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Raymond Doherty 16 Sep 2019 04:39pm

UK GDP forecast down as no-deal threat increases

The British Chambers of Commerce (BCC) has dropped its UK GDP growth forecast for 2019 from 1.3% to 1.2%

A further cut from 1.0% to 0.8% in 2020 is now predicted but 2021 remains unchanged at 1.2% in 2021, said the business group.

It follows a similar downgraded economic outlook from ICAEW, which last week reduced its GDP predictions from 1.5% to 1.1%, against a background of continuing Brexit uncertainty, falling business investment and declining output.

“Our latest forecast shows a number of warning lights are flashing for the UK economy, even if we are able to avoid a messy and disorderly exit from the EU in just a few weeks’ time,” said Adam Marshall, director general of the BCC.

“There’s no dancing round the fact that Brexit uncertainty has hit business investment hard. In addition to reaching a negotiated settlement with the EU, the government should be preparing big new incentives for business investment in the UK, and should reconfirm its unconditional backing for the big infrastructure projects our economy needs to unlock growth", he added.

Also today, the Institute of Directors (IoD) has called on the UK and EU to compromise to chart a way forward on Brexit. It says businesses are facing an “impossible situation”.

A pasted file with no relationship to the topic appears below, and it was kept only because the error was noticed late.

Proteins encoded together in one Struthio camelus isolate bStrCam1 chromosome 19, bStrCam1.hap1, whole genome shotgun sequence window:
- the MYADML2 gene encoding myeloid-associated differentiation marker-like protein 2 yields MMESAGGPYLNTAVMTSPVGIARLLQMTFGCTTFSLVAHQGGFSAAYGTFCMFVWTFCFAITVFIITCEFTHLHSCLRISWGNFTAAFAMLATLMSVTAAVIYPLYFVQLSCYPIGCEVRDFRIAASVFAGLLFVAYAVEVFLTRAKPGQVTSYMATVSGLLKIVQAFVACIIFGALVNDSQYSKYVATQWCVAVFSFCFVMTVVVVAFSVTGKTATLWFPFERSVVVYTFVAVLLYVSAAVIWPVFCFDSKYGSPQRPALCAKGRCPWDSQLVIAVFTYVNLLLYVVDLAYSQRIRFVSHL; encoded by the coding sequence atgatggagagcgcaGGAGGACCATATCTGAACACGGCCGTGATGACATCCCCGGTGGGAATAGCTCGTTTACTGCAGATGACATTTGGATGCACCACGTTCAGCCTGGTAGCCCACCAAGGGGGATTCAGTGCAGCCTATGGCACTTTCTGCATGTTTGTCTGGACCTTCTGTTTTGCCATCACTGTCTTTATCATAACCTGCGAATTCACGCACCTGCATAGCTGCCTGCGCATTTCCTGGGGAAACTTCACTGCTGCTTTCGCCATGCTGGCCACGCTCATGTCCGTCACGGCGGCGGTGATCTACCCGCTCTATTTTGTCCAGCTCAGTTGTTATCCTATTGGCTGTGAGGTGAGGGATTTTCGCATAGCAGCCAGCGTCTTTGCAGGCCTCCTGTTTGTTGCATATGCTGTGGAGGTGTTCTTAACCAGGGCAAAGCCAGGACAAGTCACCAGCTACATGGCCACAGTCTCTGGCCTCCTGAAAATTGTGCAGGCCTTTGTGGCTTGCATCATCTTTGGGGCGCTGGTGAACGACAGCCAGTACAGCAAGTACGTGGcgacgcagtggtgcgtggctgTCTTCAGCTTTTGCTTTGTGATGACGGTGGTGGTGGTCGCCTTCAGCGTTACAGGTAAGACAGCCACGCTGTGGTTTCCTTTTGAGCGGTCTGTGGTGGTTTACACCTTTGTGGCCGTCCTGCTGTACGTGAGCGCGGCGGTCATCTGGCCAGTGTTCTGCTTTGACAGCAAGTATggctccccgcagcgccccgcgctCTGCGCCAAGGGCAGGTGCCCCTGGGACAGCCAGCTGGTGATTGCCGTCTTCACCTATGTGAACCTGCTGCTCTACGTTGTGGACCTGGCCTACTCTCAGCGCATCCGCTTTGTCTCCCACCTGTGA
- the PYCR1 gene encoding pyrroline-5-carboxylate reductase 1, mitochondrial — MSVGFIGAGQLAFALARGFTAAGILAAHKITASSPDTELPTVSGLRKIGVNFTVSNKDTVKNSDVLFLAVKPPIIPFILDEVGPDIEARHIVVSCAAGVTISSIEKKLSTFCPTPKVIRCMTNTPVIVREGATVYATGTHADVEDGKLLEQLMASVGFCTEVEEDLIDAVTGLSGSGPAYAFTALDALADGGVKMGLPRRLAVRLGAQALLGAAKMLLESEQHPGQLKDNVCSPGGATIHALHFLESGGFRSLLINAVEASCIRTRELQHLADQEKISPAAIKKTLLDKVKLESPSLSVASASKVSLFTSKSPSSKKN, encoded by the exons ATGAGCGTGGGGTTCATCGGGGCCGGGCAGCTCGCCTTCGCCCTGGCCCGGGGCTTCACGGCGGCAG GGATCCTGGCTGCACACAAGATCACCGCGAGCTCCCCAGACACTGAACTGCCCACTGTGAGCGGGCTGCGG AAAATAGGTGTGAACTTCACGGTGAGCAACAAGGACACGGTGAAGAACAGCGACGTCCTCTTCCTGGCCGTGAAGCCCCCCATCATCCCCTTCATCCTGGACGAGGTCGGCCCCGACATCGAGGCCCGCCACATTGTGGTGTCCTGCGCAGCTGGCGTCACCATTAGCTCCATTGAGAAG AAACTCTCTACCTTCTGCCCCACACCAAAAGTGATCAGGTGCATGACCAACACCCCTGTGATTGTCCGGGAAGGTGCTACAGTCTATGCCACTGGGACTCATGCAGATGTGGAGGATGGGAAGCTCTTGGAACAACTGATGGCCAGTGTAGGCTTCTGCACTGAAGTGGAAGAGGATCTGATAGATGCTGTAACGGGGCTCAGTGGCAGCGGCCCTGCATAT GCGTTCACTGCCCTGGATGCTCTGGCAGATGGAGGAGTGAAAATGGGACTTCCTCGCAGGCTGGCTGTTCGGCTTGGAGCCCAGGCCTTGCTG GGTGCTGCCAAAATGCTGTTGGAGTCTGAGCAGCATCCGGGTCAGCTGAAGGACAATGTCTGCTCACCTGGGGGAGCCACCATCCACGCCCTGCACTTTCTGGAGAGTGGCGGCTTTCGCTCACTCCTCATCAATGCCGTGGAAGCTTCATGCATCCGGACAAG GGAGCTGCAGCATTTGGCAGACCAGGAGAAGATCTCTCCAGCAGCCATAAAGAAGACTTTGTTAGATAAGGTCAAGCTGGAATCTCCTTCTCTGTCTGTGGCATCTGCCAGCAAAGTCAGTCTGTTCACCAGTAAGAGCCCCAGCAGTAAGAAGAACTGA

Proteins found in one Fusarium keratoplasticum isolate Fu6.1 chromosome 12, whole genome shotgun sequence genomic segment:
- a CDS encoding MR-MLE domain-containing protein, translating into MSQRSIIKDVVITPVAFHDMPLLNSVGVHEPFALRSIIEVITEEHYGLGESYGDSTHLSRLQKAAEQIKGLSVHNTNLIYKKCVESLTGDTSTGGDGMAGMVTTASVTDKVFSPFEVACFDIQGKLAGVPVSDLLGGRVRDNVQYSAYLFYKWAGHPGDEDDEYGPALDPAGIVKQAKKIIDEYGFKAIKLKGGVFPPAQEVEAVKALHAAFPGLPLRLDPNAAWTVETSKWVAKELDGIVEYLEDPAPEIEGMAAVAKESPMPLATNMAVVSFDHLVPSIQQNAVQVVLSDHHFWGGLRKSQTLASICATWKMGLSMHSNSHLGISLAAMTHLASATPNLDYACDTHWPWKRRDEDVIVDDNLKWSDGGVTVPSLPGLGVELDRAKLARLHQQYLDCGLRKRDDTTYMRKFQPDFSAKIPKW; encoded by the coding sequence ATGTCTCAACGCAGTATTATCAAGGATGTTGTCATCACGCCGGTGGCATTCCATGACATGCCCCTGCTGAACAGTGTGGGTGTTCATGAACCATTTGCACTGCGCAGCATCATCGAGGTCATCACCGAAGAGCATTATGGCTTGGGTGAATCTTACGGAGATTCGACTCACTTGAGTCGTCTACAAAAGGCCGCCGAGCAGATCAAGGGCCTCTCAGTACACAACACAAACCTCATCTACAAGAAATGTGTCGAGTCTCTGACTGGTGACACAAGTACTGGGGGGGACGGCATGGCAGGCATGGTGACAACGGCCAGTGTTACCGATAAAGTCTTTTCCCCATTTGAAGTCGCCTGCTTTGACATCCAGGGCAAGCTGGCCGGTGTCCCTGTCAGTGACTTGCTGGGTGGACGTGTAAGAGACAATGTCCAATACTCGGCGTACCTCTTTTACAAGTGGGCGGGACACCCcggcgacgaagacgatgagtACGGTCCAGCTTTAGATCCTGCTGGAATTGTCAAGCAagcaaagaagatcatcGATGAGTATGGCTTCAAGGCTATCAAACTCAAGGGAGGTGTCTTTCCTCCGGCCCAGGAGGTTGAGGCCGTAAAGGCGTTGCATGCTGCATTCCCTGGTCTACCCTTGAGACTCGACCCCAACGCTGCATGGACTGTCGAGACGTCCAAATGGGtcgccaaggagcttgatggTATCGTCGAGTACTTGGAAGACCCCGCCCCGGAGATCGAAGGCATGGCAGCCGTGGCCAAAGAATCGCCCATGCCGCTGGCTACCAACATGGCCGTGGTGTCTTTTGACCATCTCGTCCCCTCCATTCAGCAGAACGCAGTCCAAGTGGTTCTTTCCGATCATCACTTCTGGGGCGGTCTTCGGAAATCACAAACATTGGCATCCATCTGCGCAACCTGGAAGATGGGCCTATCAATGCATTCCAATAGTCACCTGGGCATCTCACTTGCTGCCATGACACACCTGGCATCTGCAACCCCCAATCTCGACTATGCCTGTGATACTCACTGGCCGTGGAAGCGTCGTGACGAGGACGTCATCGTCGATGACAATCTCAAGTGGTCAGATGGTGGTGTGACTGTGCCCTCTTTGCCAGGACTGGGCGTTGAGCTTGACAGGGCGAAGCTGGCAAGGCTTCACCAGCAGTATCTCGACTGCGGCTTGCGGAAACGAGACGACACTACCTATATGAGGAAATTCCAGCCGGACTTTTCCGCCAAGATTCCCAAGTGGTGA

Prime minister Boris Johnson and his government have been steadfast in their willingness to attempt to push through no-deal Brexit on October 31st if no agreement is struck, despite a a bill passed in Parliament last week that aims to stop it.

The IoD’s survey found that a slim majority would prefer a further extension of Article 50 over a no-deal Brexit, but that both options raised concerns among business leaders. Most would prefer a deal was agreed.

“Firms are facing an impossible situation as they try to prepare in advance for the possibility of simultaneous sweeping changes on an unprecedented level. The idea of leaving the EU without a deal in place is certainly the bigger concern, but the prospect of repeated delays with no clear path forward is far from an appetizing prospect for enterprise,” said Allie Renison, head of Europe and Trade Policy at the IoD.

Nearly a third of IoD members have started “engaging” with relocation as part of their Brexit contingency planning, with 14% indicating they had already moved operations or were in the process of doing so.

 

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